Eero Saarinen, Finnish architect and designer from the city of Kirkkonummi, started his academic studies with an important experience in Paris, France, from 1929 until 1930 that positively influenced his creativity and his enthusiasm about the art field. Subsequently he enrolled at a degree course in architecture at the Yale University, New Haven, Connecticut, US, and graduated in 1934.
Among Eero Saarinen's work partners and friends were Charles and Ray Eames with whom he worked in the environment of the Cranbrook Academy in Bloomfield Hills, Michigan, US, university at which the famous architect Eliel Saarinen, his father, was teaching. One of the elements that characterise the work of Eero Saarinen, both in architecture and industrial design, is the originality, diverseness, and uniqueness of every single creation. In 1940 Eero Saarinen and Charles Eames took part in the "Organic design in Home Furnishings" competition mounted by the Museum of Modern Art in New York. While Eames continued to work on molded furniture in plywood, Saarinen chose other materials.
Eero Saarinen designed a lot of different pieces of furniture, including the "Grasshopper" armchair with bent armrests of laminated wood. He also designed the "Womb" collection, which was, as the name suggests, to make those seated on it feel as secure and cozy as a fetus in the womb. The "Pedestal Group", is an Eero Saarinen collection of chairs and tables made of plastic and featuring only one central leg ending organically in a round disc on the floor. The "Tulip chair" also belonged to this group, with which Eero Saarinen wanted to abolish the "miserable maze of legs". In 1951 he designed the "Saarinen Collection", consisting of several office chairs, one of the first lines in designer office furniture. The Saarinen table has become one of the most famous pieces in the Saarinen furniture collection. Created in 1957, this beautiful Saarinen table envelopes the thought and theory behind one of the 20th century's great architects. Constructed of cast aluminum, the table flows from top to bottom and from side to side in a fluid exchange of lines. Saarinen used a variety of bases and tops for various interiors during his career. The tulip table shown here is a favorite as it can be used in a variety of spaces, but is most commonly used as a side table.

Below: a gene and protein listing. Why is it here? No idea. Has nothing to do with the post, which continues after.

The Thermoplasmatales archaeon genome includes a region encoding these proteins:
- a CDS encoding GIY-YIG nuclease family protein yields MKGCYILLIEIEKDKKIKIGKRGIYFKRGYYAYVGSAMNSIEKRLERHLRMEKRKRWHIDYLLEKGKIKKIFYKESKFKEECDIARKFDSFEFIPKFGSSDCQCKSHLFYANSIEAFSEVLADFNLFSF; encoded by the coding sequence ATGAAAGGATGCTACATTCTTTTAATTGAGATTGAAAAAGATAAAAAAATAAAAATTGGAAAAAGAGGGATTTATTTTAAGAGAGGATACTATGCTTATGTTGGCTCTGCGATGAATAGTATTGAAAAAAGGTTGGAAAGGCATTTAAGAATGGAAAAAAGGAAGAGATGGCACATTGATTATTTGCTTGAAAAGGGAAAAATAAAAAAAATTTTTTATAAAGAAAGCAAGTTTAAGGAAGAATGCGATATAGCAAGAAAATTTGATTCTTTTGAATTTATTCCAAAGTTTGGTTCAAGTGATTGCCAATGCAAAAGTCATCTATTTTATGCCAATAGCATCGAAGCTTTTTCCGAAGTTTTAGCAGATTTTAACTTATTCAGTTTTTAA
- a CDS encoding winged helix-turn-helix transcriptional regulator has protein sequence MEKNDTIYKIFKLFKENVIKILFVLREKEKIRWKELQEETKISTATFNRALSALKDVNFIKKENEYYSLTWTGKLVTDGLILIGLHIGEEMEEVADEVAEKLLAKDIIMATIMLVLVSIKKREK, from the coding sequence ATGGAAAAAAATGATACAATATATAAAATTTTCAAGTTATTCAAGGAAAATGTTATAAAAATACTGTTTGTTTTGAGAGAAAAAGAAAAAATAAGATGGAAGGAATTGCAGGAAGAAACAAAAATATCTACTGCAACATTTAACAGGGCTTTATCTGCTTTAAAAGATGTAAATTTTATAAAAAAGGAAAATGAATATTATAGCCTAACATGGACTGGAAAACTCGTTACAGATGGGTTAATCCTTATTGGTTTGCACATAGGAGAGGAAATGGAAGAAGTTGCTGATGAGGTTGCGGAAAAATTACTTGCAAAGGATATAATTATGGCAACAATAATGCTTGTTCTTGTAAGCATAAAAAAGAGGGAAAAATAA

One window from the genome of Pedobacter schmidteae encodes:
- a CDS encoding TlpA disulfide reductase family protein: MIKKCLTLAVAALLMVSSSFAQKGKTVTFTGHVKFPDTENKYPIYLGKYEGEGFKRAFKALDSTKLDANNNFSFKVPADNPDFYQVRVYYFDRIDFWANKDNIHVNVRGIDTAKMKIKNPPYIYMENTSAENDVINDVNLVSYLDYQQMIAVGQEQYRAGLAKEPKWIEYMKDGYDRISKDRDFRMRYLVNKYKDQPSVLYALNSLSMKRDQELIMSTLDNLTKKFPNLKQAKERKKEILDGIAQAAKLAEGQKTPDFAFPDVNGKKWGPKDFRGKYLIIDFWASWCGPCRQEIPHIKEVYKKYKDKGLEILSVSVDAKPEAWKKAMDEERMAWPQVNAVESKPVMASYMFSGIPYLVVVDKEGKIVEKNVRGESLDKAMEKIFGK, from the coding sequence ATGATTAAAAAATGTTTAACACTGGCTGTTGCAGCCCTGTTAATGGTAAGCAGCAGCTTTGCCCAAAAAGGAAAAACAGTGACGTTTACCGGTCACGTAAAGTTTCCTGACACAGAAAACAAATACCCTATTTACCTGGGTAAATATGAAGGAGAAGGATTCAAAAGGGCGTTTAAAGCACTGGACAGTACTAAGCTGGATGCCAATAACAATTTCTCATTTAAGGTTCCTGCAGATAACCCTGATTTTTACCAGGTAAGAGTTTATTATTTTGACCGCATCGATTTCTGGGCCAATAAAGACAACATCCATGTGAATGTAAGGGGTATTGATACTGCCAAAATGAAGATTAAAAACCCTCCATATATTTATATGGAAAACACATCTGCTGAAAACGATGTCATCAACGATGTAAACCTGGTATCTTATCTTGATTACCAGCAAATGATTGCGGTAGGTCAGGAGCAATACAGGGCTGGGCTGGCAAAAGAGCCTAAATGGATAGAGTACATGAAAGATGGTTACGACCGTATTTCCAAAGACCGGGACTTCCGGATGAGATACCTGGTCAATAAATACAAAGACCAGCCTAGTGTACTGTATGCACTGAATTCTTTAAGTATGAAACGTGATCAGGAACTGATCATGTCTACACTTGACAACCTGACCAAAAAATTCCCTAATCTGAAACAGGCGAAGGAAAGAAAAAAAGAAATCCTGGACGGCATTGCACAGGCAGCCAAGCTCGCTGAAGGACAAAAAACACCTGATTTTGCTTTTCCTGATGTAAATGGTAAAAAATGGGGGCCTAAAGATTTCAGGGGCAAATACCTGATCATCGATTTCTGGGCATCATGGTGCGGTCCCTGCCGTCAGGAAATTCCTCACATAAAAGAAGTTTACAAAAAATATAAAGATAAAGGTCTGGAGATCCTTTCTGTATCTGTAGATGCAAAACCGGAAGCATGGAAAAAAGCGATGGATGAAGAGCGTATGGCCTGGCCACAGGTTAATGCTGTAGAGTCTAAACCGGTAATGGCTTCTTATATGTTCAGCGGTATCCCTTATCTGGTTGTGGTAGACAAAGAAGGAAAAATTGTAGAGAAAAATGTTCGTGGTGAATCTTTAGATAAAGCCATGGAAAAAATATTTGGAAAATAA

Eero Saarinen was known for a number of land breaking achievements during his career, especially as an architect. His buildings throughout the United States are still recognized as wonders, and many have become landmarks, such as the Gateway Arch in St. Louis. Bauhaus2YourHouse is proud to offer customers the opportunity to being the beauty and innovation of Saarinen furniture into their own homes.
Eero Saarinen designed the Tulip Chair (1957) at the peak of his career. His work in the 1940's began focusing on "organic furniture" in which he aimed to restore formal order to the typical interior setting. His vision was to free the interior space from the "sea of legs" that he saw creating "an unpleasant, confused and restless atmosphere." The Eero Saarinen Tulip Chair represents Saarinen's synergy of that vision and its embodiment in a tangible form. The Saarinen Tulip Chair continues to be one of the most popular items from this mid-century master.